Then today on top of the mailbox was a package from Alaska. I knew who this was from, Joyce, a long time reader. She sent me a beautiful (handmade?) purple shawl and a polar bear card with a lovely note. She ended her letter with "please don't ever stop writing" and somewhere in my gut I felt some dirty unvarnished pride. Not for me, but for you guys.

This is going to sound silly, but you people have made me so very proud. Most of you are in the same place I am - limited by circumstances, but still big dreamers, scruffy newbies, or chomping at the bit to get into this farming gig. Yet among all your efforts and adventures - you people decided to make my little farm a part of your lives. I'm proud of you because you make time for me while you're doing the same things I am. And you make a constant effort to show your kindness even though you're all so busy. To know that readers of this blog take the time to mail photos, send letters, and e-mail pictures and stories... guys, you have no idea how much that inspires me. A woman from Kentucky sent me a photo of her first ever hand made loaf of bread. It was twisted in a braid near her state plate. When I saw it I nearly teared up. Oh, who am I trying to kid, I cried okay? I am a sap. You all know that by now anyway...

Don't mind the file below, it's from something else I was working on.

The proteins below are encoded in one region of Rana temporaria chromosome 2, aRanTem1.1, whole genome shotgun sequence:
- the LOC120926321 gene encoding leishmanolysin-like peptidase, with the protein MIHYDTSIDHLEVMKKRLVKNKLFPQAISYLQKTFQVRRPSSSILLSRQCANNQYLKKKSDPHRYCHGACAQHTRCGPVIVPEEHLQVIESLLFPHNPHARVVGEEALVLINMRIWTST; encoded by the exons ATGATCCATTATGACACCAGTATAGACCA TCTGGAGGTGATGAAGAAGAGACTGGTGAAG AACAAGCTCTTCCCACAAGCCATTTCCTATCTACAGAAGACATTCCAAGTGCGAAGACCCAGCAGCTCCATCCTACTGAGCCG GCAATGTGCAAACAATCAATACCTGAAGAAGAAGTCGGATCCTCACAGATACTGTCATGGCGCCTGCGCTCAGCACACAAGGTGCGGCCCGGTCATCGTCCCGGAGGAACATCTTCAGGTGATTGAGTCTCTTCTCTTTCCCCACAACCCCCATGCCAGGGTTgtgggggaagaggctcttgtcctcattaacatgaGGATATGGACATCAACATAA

My life is pretty solitary. Yes I work a full-time job, but after work I have just me and the farm, two dogs, and a lot of books and music. But to know that there are people all over the world waking up, pouring their morning coffee*, and thinking "Hey, I wonder of Maude poisoned Jenna yet?" and then click over here to read about were-roosters and ice storms.... I don't know, I'm just so damn grateful to have folks that want to listen to me in the first place.